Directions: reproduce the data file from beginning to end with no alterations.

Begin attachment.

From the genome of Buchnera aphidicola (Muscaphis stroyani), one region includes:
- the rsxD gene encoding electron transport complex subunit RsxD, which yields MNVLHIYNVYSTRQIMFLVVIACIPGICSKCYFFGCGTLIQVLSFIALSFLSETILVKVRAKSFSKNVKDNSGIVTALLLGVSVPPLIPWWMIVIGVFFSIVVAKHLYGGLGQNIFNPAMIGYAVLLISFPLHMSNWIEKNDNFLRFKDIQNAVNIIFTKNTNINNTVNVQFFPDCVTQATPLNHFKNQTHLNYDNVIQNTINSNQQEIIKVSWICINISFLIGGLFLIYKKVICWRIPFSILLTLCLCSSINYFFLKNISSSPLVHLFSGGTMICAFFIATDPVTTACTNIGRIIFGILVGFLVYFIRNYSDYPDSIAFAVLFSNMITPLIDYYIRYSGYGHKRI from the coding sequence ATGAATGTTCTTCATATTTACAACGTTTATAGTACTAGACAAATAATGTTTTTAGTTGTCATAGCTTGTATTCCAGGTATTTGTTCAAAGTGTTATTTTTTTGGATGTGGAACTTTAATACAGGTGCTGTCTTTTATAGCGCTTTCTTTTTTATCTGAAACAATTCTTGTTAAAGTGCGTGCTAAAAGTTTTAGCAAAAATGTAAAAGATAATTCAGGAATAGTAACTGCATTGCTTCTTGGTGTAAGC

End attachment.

From the genome of Buchnera aphidicola (Muscaphis stroyani), one region includes:
- the rsxD gene encoding electron transport complex subunit RsxD, which yields MNVLHIYNVYSTRQIMFLVVIACIPGICSKCYFFGCGTLIQVLSFIALSFLSETILVKVRAKSFSKNVKDNSGIVTALLLGVSVPPLIPWWMIVIGVFFSIVVAKHLYGGLGQNIFNPAMIGYAVLLISFPLHMSNWIEKNDNFLRFKDIQNAVNIIFTKNTNINNTVNVQFFPDCVTQATPLNHFKNQTHLNYDNVIQNTINSNQQEIIKVSWICINISFLIGGLFLIYKKVICWRIPFSILLTLCLCSSINYFFLKNISSSPLVHLFSGGTMICAFFIATDPVTTACTNIGRIIFGILVGFLVYFIRNYSDYPDSIAFAVLFSNMITPLIDYYIRYSGYGHKRI from the coding sequence ATGAATGTTCTTCATATTTACAACGTTTATAGTACTAGACAAATAATGTTTTTAGTTGTCATAGCTTGTATTCCAGGTATTTGTTCAAAGTGTTATTTTTTTGGATGTGGAACTTTAATACAGGTGCTGTCTTTTATAGCGCTTTCTTTTTTATCTGAAACAATTCTTGTTAAAGTGCGTGCTAAAAGTTTTAGCAAAAATGTAAAAGATAATTCAGGAATAGTAACTGCATTGCTTCTTGGTGTAAGC